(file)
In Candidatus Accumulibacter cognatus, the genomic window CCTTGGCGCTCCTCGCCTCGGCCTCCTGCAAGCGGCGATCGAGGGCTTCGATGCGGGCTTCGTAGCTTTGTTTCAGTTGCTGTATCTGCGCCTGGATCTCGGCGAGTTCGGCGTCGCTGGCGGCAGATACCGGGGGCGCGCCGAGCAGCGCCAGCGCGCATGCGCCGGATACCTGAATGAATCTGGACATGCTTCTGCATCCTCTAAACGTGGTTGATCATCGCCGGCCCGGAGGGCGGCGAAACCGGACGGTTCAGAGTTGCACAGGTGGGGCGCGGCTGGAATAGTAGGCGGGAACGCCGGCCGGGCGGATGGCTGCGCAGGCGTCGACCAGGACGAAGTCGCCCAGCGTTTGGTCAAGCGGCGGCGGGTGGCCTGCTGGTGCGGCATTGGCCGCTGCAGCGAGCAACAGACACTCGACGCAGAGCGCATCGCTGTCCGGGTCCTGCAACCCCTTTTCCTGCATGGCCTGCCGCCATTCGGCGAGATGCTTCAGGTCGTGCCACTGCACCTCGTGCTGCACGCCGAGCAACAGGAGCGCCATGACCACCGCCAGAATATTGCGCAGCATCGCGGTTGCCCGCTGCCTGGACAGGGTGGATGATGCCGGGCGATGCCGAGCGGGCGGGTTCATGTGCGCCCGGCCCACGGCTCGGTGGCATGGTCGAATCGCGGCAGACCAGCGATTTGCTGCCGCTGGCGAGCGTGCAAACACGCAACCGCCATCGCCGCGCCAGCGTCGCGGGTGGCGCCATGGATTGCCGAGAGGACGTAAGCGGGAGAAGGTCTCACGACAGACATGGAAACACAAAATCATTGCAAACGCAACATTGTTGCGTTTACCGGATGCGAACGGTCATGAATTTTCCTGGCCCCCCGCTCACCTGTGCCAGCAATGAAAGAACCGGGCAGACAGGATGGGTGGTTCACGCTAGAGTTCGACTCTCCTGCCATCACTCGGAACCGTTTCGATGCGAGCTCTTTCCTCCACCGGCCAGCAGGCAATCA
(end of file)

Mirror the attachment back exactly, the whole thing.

In Candidatus Accumulibacter cognatus, the genomic window CCTTGGCGCTCCTCGCCTCGGCCTCCTGCAAGCGGCGATCGAGGGCTTCGATGCGGGCTTCGTAGCTTTGTTTCAGTTGCTGTATCTGCGCCTGGATCTCGGCGAGTTCGGCGTCGCTGGCGGCAGATACCGGGGGCGCGCCGAGCAGCGCCAGCGCGCATGCGCCGGATACCTGAATGAATCTGGACATGCTTCTGCATCCTCTAAACGTGGTTGATCATCGCCGGCCCGGAGGGCGGCGAAACCGGACGGTTCAGAGTTGCACAGGTGGGGCGCGGCTGGAATAGTAGGCGGGAACGCCGGCCGGGCGGATGGCTGCGCAGGCGTCGACCAGGACGAAGTCGCCCAGCGTTTGGTCAAGCGGCGGCGGGTGGCCTGCTGGTGCGGCATTGGCCGCTGCAGCGAGCAACAGACACTCGACGCAGAGCGCATCGCTGTCCGGGTCCTGCAACCCCTTTTCCTGCATGGCCTGCCGCCATTCGGCGAGATGCTTCAGGTCGTGCCACTGCACCTCGTGCTGCACGCCGAGCAACAGGAGCGCCATGACCACCGCCAGAATATTGCGCAGCATCGCGGTTGCCCGCTGCCTGGACAGGGTGGATGATGCCGGGCGATGCCGAGCGGGCGGGTTCATGTGCGCCCGGCCCACGGCTCGGTGGCATGGTCGAATCGCGGCAGACCAGCGATTTGCTGCCGCTGGCGAGCGTGCAAACACGCAACCGCCATCGCCGCGCCAGCGTCGCGGGTGGCGCCATGGATTGCCGAGAGGACGTAAGCGGGAGAAGGTCTCACGACAGACATGGAAACACAAAATCATTGCAAACGCAACATTGTTGCGTTTACCGGATGCGAACGGTCATGAATTTTCCTGGCCCCCCGCTCACCTGTGCCAGCAATGAAAGAACCGGGCAGACAGGATGGGTGGTTCACGCTAGAGTTCGACTCTCCTGCCATCACTCGGAACCGTTTCGATGCGAGCTCTTTCCTCCACCGGCCAGCAGGCAATCA